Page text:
Now With More Than 3000 Reviews! Go Nuts - Read 'Em All!!

WELCOME! Use the search engines on this site (or your own off-site engine of choice) to gain easy access to the complete MAKSQUIBS Archive; over 2500 posts and counting. (New posts added every day or so.)

You can check on all our titles by typing the Title, Director, Actor or 'Keyword' of your choice in the Search Engine of your choice (include the phrase MAKSQUIBS) or just use the BLOGGER Search Box at the top left corner of the page.

Feel free to place comments directly on any of the film posts and to test your film knowledge with the CONTESTS scattered here & there. (Hey! No Googling allowed. They're pretty easy.)

Send E-mails to MAKSQUIBS@yahoo.com . (Let us know if the TRANSLATE WIDGET works!) Or use the Profile Page or Comments link for contact.

Thanks for stopping by.

Wednesday, September 30, 2015

THE D. I. (1957)

As star & director, Jack Webb brings his distinctive flat, staccato DRAGNET style to this by-the-book service meller about a tough-as-nails marine Drill Instructor (guess who) who can’t get thru to the major screw-up in his unit. Prepare to be unsurprised. Turns out, the kid (Don Dubbins) fucks up or plays sick in a desperate attempt to get out of the Corp when he really wants to succeed in what turns out to be the family business. Webb rides him for all he’s worth, but what finally does the trick is a one-shot dose of Psych 101 indirectly received from Mom! And, speaking of things Freudian, Webb’s 40-Yr-Old (Emotional) Virgin has gone a’wooing, only to find he’s got commitment phobias of his own. (There’s an unintentional suggestion for an interesting tangent storyline about the possibility that love & contentment will leave the Sarge tame & ineffective, but no one follows up.) For cinematic pizazz Webb throws on a few low-angle shots & transitions that have him walking straight into the camera. He even lets some of the real-life marines in the cast make with the comic relief. But the main feeling you get is that Webb never figured out that his tv shows worked by opposing his signature rat-a-tat-tat police tactics against the quotidian routine of the outside world. The contrast was particularly effective when DRAGNET returned to tv for a second run in the late ‘60s, plopping an increasingly anachronistic Webb in the middle of the culture wars. But here, on a military training base where everybody’s working to the same rhythm, things quickly turn monotonous.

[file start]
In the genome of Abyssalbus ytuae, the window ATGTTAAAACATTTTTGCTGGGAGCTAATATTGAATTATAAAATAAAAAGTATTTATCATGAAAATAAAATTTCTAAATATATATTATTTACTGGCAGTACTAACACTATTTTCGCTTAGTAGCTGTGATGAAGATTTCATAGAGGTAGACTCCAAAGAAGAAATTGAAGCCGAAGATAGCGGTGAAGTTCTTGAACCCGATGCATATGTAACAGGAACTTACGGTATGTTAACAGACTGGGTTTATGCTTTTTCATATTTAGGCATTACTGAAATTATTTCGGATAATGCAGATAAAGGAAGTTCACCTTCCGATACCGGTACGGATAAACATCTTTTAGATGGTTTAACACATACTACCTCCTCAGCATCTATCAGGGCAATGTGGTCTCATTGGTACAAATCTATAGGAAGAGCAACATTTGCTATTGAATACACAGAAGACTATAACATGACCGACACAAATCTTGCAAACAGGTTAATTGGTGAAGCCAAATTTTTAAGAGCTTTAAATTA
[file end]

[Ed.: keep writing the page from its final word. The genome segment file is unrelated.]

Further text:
DOUBLE-BILL: For a modern version of these tropes, you can catch Colin Farrell going thru all the basic training clichés before reaching manhood in Joel Schumacher’s TIGERLAND/’00.

No comments: